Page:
DMINLGP

DMin, Leadership and Global Perspectives: Crafting Ministry in an Interconnected World

Family Ethics

Written by: on November 7, 2013

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Humans leave a mark for good or ill on others. As Christ followers, we are called to be examples of peace, charity, justice and mercy. Our words and deeds are to resemble the master teacher, Christ, to others. In Christ, there is not a list of rules to be checked off but a heart and mind to be transformed to love God and people. One way to bring about justice and change to the oppressed is through ethics. Ethics call forward what we believe to be true about God. It becomes motion and action towards on behalf of others. “Christian ethics is so much more than simply following a list of rules that you can check off from day to day. It is careful hard thinking about what it means to be a Christ follower in daily decisions, with ultimate respect for God and others” (Nullens and Michener 20).

In the next few paragraphs, I will share two current, real life situations where ethics call for a change and action in my family. Furthermore, it provoked me and other family members to act in the best interest of other family members without their consent.

This week, I along with another family member made a tough ethical decision to have a sibling undergo psychological evaluation. Today is my brother’s 23rd birthday. Family members gave him the gift of rehab. He is overwhelmed with paranoia, smoking mojo, (a street concoction made of unknown ingredients), sleeping in abandoned homes, and talking sporadically about harming others. As if these signs were not enough, he is experiencing major weight loss.  In our culture, there are many that will advise not to help a relative in such a condition. Or that he is an adult and should take responsibility for his choices. However, everything says within me to act now, try, reach out, and hope that this message of love speaks loud to my brother. Ethically speaking, I had to make this move because the same imago dei in me resides him.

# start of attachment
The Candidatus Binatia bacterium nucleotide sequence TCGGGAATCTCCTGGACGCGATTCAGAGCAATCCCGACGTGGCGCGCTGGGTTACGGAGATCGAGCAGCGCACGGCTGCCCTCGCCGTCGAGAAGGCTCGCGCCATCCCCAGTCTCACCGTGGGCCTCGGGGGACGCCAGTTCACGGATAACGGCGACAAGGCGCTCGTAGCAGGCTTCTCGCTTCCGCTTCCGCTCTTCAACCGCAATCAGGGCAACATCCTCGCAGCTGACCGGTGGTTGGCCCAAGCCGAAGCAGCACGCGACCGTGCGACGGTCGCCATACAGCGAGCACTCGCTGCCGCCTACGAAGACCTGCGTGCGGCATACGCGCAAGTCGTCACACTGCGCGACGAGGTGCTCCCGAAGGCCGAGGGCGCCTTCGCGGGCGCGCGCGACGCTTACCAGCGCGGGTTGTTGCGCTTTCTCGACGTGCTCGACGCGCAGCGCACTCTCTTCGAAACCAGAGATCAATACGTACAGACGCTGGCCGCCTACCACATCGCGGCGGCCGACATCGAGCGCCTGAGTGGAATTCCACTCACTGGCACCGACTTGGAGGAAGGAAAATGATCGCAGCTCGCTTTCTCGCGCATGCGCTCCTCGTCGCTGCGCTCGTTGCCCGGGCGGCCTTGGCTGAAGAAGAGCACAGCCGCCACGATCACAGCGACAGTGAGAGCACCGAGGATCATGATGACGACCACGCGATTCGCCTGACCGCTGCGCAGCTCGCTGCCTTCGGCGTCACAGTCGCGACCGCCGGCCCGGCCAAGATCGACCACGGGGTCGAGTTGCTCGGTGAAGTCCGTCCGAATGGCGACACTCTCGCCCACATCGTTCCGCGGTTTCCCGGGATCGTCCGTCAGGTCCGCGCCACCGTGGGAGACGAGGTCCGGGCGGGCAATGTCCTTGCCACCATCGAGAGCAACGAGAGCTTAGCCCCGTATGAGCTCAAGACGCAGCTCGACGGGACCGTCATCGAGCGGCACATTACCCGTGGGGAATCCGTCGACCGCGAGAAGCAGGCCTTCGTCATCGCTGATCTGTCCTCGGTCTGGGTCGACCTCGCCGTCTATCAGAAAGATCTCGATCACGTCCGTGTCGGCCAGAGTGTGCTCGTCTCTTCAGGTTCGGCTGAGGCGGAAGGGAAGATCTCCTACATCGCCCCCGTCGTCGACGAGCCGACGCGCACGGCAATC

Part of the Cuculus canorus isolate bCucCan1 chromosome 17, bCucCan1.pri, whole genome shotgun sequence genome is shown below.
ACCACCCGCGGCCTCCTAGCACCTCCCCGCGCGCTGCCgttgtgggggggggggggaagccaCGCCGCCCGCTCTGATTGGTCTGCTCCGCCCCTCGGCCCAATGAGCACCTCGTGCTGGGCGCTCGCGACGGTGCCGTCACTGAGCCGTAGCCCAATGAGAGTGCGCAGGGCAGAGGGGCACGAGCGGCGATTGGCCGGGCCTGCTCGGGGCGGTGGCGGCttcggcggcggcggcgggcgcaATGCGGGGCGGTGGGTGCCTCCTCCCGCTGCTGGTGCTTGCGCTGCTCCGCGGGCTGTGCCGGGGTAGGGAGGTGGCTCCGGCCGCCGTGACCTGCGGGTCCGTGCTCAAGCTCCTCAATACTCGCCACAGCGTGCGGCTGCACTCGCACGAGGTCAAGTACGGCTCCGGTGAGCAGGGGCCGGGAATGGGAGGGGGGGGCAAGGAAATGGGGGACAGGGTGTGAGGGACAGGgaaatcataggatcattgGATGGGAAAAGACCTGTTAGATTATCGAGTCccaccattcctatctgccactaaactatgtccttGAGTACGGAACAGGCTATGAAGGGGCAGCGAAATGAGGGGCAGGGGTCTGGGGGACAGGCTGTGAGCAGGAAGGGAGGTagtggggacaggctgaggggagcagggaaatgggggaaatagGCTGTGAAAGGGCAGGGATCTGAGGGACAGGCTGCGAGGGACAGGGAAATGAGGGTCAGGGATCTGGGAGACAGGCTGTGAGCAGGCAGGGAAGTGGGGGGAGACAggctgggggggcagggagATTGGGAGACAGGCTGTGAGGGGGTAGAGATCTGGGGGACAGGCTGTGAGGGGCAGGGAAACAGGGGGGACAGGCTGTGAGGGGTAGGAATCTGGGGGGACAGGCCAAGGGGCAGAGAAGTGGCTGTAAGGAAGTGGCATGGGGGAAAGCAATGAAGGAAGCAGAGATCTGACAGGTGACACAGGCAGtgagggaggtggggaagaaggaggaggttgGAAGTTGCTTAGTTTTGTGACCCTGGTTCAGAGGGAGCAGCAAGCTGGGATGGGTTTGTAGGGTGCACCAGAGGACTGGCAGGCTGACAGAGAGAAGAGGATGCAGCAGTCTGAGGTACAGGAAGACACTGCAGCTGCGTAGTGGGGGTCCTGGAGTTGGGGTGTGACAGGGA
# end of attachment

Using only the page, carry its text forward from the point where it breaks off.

The next paragraph speaks to another sibling. Only this time, we attempt to curve the behavior before it possibly leads to the previous situation.

My youngest brother has lived with my wife and me for five of our six years of marriage. He is a bright a young man. However, he lived in an environment where he made his own rules and cared about nothing. No respect for authority or teachers. God was just a name. He was failing most of his classes in middle school. Threats from street gangs were often. On a weekly basis, I would receive phone calls from another state listing the latest wrong turns in his life. So in my first year of marriage, I asked my wife to consider allowing my baby brother to permanently move in with us. Graciously, she said yes and the intervention initiated. This year he graduated high school with honors and will complete his first semester of college. He is team leader in kids’ church and moving closer to becoming a Christ follower. On top of that, he is working part-time at Chick-fi-la. This journey has been both good and challenging. However, we would not change it as it has brought new meaning and purpose to his life.

Ethical decisions can be agonizing when dealing with world, cultural, and family issues. But your involvement and action can make the difference between life and death for someone. A tough decision to help save a life sometimes starts no further than looking into our own families. As the old saying goes, charity starts at home and spreads abroad. Let’s leave a good mark on the world and not forget our families in the process.

About the Author

Cedrick Valrie

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